is a collective reading and collaborative annotation experience of the original 1818 text of Frankenstein; or, The Modern Prometheus, by Mary Wollstonecraft Shelley. The project launched in January 2018, as part of Arizona State University’s celebration of the novel’s 200th anniversary.

Of course, the use of annotation to spark conversation is not an invention of the digital era. In former times, for example, in the 18th century and earlier, it was not uncommon for scholars to copy letters they received on scientific topics, annotate them and send them on to other scholars, who might well reply in a similar fashion. (See, for example, Hatch, 1998).

Chapter 5 deals with the ability of annotation to express power, taking as a first example the work of Alexandra Bell, who creates large posters presenting revised pages from the New York Times, to illustrate racial stereotyping. The authors then go on to discuss the etymology of annotation, noting that,

An annotatio was a specific means of exercising imperial law in post-Augustan Rome throughout the fourth and fifth centuries. Annotation was a genuine mark of power.

Today's manifestations of power, according to the authors, are rather less formal and legalistic; for example, the marks made by a teacher on a student's essays, may be viewed as an expression of the power of one over the other, but is that the case if the intention is to help the students, rather than to criticise from a great height? However, the authors appear to accept Foucault's conception of power as a disembodied force, which is not an uncontested view.

No one, I think, would argue against the central proposition of Chapter 6 that, Annotation aids learning. There must be very few university library books that have not been annotated and one time or another by the generations of students who have passed through. The authors note that annotation does not necessarily improve learning and cite research that found no relation between success in science quizzes and annotation of the related text. Other work on, for example, social annotation (i.e., shared annotations among a student peer group) can be beneficial, presumably because such annotation is serving the further affordance of annotation of sparking conversation.

The final chapter looks to An annotated future in which shared annotations, linking documents of all kinds, provide the information infrastructure, 'a hybrid synthesis of computing tools and cultural norms'. Quite how this might be achieved is not spelled out in detail and I remain unconvinced: there have been many attempts to produce collaborative working tools, Microsoft's Sharepoint is probably the best known of these, and it is possible to work collaboratively on a document, say a project report, or a scientific paper. However, the tools provided are not always user-friendly and sometimes the developer's ability to create different kinds of tools exceeds the user's need for them.

Even though card catalogues have long since disappeared from libraries, and even though annotation began to disappear from such catalogues earlier, I am still a little surprised that the authors make no mention whatsoever of this manifestation of annotation. Its loss is to be regretted since, as Sayers noted, titles frequently fail to convey the nature of the subject matter of a book. I once found a book entitled The mirror in the roadway, classified as fiction, but when I picked it off the shelf I discovered that it was a work of literary criticism, and that the title is a quotation from Stendahl. If the cataloguer had been required to write an annotation for the book, it could not possibly have been mis-classified. Today, computer catalogue entries occasionally carry annotations, and sometimes present the contents list of a book. However, the idea that a catalogue entry should include information on the coverage of the text and the level of prior understanding needed to read it, appears to have disappeared completely from library practice.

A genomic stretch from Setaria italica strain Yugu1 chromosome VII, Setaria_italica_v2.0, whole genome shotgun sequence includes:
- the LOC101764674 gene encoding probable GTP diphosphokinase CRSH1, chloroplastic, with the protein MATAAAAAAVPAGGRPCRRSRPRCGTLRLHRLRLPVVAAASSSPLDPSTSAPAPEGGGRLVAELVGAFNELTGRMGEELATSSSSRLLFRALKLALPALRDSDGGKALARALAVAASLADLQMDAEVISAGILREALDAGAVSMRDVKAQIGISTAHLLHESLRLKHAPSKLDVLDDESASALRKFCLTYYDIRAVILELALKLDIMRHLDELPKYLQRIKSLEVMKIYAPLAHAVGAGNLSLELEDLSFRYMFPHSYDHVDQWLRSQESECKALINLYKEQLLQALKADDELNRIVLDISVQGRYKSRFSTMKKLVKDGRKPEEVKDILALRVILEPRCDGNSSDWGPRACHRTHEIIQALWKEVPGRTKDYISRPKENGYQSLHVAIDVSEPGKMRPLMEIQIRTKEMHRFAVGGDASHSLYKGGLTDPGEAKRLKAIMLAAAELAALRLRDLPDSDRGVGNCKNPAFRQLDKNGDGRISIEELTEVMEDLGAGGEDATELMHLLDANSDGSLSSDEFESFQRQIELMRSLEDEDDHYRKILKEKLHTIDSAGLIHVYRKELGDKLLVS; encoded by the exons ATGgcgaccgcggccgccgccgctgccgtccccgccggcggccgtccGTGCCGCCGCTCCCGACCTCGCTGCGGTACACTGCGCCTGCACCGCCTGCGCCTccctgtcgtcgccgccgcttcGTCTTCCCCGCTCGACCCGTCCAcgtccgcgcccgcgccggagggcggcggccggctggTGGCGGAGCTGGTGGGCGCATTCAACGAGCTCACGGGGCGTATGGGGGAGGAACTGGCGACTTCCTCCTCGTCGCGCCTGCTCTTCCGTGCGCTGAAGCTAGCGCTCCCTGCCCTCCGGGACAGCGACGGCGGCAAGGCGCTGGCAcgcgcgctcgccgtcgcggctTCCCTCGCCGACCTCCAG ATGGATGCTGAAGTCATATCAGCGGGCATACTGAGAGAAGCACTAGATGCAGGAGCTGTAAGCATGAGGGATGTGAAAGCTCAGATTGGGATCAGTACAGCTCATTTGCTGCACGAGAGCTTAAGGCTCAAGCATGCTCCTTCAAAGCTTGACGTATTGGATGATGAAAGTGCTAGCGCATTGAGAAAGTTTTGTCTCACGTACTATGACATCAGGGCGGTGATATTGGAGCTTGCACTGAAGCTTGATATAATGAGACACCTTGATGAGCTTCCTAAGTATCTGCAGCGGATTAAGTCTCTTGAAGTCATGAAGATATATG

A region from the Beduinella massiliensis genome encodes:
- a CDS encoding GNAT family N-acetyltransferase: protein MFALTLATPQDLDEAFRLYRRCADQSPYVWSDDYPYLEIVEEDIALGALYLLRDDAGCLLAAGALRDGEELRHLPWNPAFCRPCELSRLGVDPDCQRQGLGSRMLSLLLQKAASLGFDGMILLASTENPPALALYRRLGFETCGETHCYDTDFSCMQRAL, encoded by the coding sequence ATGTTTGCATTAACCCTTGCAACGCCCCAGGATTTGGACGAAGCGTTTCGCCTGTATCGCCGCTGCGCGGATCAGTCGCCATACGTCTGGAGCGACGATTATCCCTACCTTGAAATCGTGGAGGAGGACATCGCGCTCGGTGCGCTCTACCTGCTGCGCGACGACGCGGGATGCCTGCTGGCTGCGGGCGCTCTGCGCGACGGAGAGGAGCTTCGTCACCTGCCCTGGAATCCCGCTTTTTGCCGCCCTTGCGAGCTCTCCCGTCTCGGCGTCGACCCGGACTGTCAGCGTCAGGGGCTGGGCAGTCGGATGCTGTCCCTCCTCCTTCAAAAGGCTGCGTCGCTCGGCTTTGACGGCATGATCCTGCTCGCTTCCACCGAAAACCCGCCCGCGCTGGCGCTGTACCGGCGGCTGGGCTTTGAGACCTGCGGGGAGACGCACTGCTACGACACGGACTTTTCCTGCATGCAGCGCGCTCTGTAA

As you may now gather, this is a very interesting little addition to the MIT series, making one think and stimulating ideas. Anyone interested in communication could read it with profit.

By now, the reader will have understood that this review is an annotation of the original Annotation, and that the citations and other links are annotations of this annotation. Further annotations to Annotation can be found at the PubPub open review site.


Hatch, R.A. (1998). Correspondence networks. https://bit.ly/2T4dbFe Internet Archive

The Mueller report, annotated. (2019, December 2). The Washington Post. https://www.washingtonpost.com/graphics/2019/politics/read-the-mueller-report/ Internet Archive

Sayers, W.C.B. (1948). First steps in annotation in catalogues. Association of Assistant Librarians. [The first part of this text is available at http://jot101.com/2014/06/berwick-sayers-on-annotation-i/ Internet Archive] and the second at http://jot101.com/2014/06/berwick-sayers-on-annotation-2/ Internet Archive.

Professor T.D. Wilson
June 2021

How to cite this review

Wilson, T.D. (2021). Review of: Kalir, Remi & Garcia, Antero. Annotation. Cambridge, MA: MIT Press, 2021. Information Research, 25(3), review no. R715. http://www.informationr.net/ir/reviews/revs715.html

Information Research is published four times a year by the University of Borås, Allégatan 1, 501 90 Borås, Sweden.